When Daniels tries to make sense of “Sensation,” all he can do is chalk it up to “intellectual snobbery” in a democratic age, in which the intellectual tries to prove “the freedom of his spirit by the amorality of his conceptions. Not surprisingly, in this atmosphere artists feel obliged to dwell only upon the visually revolting: for how else in a world of violence, injustice and squalor, does one prove one’s bona fides than by dwelling on the violent, the unjust, and the squalid.” To Daniels, the modern artist tries to impress by imitating the brutish squalor of the slums (where, he believes, man’s default setting of evil is allowed to go unobstructed).
Daniels, however, does not attempt to identify or explain why the current fad of intellectual snobbery is an obsession with nihilism, and a belief that one’s class, culture, race or gender inevitably distorts one’s worldview. These philosophic ideas do not originate on the street but in the ivory towers of Oxford and Cambridge. Artists have seized these ideas and run with them, creating malevolent works of art, and turning their field into a proxy war where they break taboos to further the cause of their culture, race or gender. Or, as the throngs who flocked to “Sensation” experienced it, Ron Mueck sculpts his “Dead Dad” and Tracey Emin appliques the names for “Everyone I Have Ever Slept With (1963-1995)” on the inside of a tent.
To understand “Sensation” requires an analysis of how these philosophic ideas became injected into Western culture. Artists didn’t make such art five hundred years ago, because these are not the ideas that dominated the culture during the Renaissance and the Enlightenment, when man’s life on Earth was viewed with the benevolent wonder of the Ancient Greeks and reason was venerated as an efficacious instrument. Compare the art of our era and theirs, and note what philosophy can make or destroy.
Daniels’s cultural critiques have not improved over the decade. In “The Architect as Totalitarian,” he takes on the loathsome architect Le Corbusier. Noting the architect’s elitist and cryptic writing style, Daniels finally zeros in on what he believes is his major fault: Le Corbusier’s “totalitarian mindset.” To defend this claim, Daniels produces a number of quotes from the architect, where Le Corbusier intones the imperative “we must …” in a ridiculous but alarming manner. But the closest Daniels gets to making his case is quoting the “program of the International Congress for Modern Architecture, of which Le Corbusier was the moving spirit, [which] states: ‘Reforms are extended simultaneously to all cities, to all rural areas, across the seas.’ No exceptions. ‘Oslo, Moscow, Berlin, Paris, Algiers, Port Said, Rio or Buenos Aires.’”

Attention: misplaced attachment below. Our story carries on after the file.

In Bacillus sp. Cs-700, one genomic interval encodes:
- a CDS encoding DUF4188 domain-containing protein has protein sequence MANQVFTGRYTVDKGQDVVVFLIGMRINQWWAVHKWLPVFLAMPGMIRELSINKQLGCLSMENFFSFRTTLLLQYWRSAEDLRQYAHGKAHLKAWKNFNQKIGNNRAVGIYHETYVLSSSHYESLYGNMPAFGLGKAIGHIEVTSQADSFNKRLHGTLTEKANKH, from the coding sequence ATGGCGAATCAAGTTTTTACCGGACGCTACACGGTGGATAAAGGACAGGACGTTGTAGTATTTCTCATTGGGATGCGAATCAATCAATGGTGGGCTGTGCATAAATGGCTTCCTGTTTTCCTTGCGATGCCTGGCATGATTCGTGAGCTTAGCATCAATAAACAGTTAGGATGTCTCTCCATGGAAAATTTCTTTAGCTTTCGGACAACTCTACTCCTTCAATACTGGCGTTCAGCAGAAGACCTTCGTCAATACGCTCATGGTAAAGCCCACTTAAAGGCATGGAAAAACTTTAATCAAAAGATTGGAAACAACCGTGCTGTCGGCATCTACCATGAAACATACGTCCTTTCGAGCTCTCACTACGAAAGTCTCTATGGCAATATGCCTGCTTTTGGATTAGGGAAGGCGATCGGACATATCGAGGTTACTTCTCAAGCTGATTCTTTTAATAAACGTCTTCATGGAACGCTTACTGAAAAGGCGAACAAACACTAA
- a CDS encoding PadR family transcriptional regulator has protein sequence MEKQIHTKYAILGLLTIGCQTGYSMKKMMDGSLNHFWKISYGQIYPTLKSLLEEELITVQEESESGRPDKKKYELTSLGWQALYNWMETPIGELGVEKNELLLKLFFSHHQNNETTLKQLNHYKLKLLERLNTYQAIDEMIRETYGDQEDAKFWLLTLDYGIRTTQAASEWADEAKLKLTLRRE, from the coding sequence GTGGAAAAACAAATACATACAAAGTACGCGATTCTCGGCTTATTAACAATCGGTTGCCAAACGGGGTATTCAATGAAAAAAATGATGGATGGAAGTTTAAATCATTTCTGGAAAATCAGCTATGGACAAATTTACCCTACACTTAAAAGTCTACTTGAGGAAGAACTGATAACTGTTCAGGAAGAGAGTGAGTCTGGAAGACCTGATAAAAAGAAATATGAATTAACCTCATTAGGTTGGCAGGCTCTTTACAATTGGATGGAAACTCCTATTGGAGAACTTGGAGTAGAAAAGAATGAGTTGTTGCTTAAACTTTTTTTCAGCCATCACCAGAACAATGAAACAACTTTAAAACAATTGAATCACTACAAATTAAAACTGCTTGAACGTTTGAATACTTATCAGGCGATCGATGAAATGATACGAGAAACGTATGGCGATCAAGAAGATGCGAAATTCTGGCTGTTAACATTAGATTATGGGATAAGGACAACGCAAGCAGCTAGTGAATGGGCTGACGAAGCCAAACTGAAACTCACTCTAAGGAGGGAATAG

Daniels never examines what ideas the “totalitarian mindset” consists of, or what philosophy underlies it. In fact, apart from vague notions of “inhumanity” and “authoritarianism,” I don’t believe that Daniels knows what a “totalitarian mindset” is, which is why he can be so flippant with the label.
The program dictated by the International Congress for Modern Architecture, as quoted by Daniels, would imply a totalitarian mindset, a desire to override the property rights of citizens and forcing Le Corbusier’s whims on them. But, in his article on Rand, Daniels actually seems sympathetic to this mindset when he writes: “I own my house and the land on which it stands outright, but this (in my opinion) does not give me the right, even if the law granted it, to knock my house down and build a brutalist construction of reinforced concrete in its place, however much it might be in my individual financial interest to do so. A single such construction would ruin the whole once and for all; where architecture is concerned, the public or collective interest really does exist.”
Of course, Daniels is sure that he is right and Le Corbusier was wrong, so it is just fine that his impeccable aesthetic judgment should dictate how others live. This is first step down the road to totalitarianism.
Daniels needs to ask himself: Could a “totalitarian mindset” have anything to do with the aim of shaping minds in the tradition of Marxist dialectical materialism? What philosophic assumptions gave rise to Marx? Was it Hegel’s ideas? Was it Kant’s Copernican Revolution? What lies at the base of the politics of totalitarianism? The abrogation of individual rights? Collectivism? Is modernist architecture also a nihilistic attack on the bourgeoisie and their beaux-arts standards? What gives rise to nihilism?